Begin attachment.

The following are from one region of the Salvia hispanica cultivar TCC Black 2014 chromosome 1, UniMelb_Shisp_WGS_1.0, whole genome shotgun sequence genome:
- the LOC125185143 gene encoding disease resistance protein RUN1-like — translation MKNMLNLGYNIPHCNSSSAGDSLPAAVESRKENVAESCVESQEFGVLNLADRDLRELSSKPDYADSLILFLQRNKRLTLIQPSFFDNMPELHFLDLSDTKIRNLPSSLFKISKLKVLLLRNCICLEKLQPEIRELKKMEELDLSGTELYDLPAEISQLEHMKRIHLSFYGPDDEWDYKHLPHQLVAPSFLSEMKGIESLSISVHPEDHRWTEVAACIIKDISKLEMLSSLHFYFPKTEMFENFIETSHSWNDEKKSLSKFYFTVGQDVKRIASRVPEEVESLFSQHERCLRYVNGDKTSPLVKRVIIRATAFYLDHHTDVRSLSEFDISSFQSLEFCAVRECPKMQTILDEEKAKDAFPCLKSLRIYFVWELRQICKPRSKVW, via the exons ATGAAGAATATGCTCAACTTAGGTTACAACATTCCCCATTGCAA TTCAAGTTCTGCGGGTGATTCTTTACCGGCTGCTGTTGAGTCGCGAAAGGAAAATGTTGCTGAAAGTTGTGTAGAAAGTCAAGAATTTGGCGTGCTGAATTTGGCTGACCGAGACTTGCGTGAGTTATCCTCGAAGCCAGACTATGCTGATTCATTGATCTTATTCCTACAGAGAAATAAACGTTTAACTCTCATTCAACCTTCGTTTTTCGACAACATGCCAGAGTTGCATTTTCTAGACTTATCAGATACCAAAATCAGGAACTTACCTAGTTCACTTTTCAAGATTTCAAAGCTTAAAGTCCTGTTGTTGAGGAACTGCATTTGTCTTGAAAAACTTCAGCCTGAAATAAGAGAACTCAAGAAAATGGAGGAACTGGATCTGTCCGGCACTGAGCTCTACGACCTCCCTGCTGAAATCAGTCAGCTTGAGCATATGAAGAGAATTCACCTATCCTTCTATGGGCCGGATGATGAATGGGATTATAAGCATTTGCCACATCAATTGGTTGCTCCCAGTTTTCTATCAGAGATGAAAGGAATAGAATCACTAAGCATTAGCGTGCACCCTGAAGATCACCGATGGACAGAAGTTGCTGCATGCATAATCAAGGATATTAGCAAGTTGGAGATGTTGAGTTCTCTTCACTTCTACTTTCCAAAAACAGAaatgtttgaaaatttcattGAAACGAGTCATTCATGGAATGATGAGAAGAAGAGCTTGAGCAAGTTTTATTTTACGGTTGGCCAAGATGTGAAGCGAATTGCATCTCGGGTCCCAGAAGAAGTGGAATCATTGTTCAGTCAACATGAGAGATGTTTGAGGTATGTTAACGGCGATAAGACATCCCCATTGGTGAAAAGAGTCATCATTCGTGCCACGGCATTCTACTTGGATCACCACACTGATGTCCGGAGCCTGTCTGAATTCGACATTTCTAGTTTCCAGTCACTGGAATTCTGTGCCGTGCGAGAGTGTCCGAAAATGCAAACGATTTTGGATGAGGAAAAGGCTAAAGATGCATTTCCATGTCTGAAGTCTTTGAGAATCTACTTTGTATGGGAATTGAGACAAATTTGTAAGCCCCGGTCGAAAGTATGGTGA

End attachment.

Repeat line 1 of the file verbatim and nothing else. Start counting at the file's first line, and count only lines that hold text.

The following are from one region of the Salvia hispanica cultivar TCC Black 2014 chromosome 1, UniMelb_Shisp_WGS_1.0, whole genome shotgun sequence genome: